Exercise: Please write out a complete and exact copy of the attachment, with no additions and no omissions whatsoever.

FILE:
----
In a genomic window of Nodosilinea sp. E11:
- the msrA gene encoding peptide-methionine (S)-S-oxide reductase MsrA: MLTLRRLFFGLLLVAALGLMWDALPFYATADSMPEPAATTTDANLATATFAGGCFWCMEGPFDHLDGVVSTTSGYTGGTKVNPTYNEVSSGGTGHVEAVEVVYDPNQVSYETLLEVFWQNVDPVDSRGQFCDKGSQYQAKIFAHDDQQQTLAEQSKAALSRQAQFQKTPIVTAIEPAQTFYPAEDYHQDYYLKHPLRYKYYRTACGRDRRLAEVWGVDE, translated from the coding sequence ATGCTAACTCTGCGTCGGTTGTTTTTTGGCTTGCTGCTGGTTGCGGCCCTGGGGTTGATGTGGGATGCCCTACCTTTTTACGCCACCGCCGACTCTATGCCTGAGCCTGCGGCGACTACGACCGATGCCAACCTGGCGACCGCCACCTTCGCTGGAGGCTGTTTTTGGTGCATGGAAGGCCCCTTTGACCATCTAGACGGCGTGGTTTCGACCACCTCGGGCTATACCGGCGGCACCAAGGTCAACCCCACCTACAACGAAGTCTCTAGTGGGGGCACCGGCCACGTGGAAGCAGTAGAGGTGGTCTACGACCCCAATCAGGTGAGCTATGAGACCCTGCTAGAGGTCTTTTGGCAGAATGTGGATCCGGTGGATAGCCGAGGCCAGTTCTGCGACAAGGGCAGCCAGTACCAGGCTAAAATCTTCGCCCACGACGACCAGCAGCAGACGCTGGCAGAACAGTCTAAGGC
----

In a genomic window of Nodosilinea sp. E11:
- the msrA gene encoding peptide-methionine (S)-S-oxide reductase MsrA: MLTLRRLFFGLLLVAALGLMWDALPFYATADSMPEPAATTTDANLATATFAGGCFWCMEGPFDHLDGVVSTTSGYTGGTKVNPTYNEVSSGGTGHVEAVEVVYDPNQVSYETLLEVFWQNVDPVDSRGQFCDKGSQYQAKIFAHDDQQQTLAEQSKAALSRQAQFQKTPIVTAIEPAQTFYPAEDYHQDYYLKHPLRYKYYRTACGRDRRLAEVWGVDE, translated from the coding sequence ATGCTAACTCTGCGTCGGTTGTTTTTTGGCTTGCTGCTGGTTGCGGCCCTGGGGTTGATGTGGGATGCCCTACCTTTTTACGCCACCGCCGACTCTATGCCTGAGCCTGCGGCGACTACGACCGATGCCAACCTGGCGACCGCCACCTTCGCTGGAGGCTGTTTTTGGTGCATGGAAGGCCCCTTTGACCATCTAGACGGCGTGGTTTCGACCACCTCGGGCTATACCGGCGGCACCAAGGTCAACCCCACCTACAACGAAGTCTCTAGTGGGGGCACCGGCCACGTGGAAGCAGTAGAGGTGGTCTACGACCCCAATCAGGTGAGCTATGAGACCCTGCTAGAGGTCTTTTGGCAGAATGTGGATCCGGTGGATAGCCGAGGCCAGTTCTGCGACAAGGGCAGCCAGTACCAGGCTAAAATCTTCGCCCACGACGACCAGCAGCAGACGCTGGCAGAACAGTCTAAGGC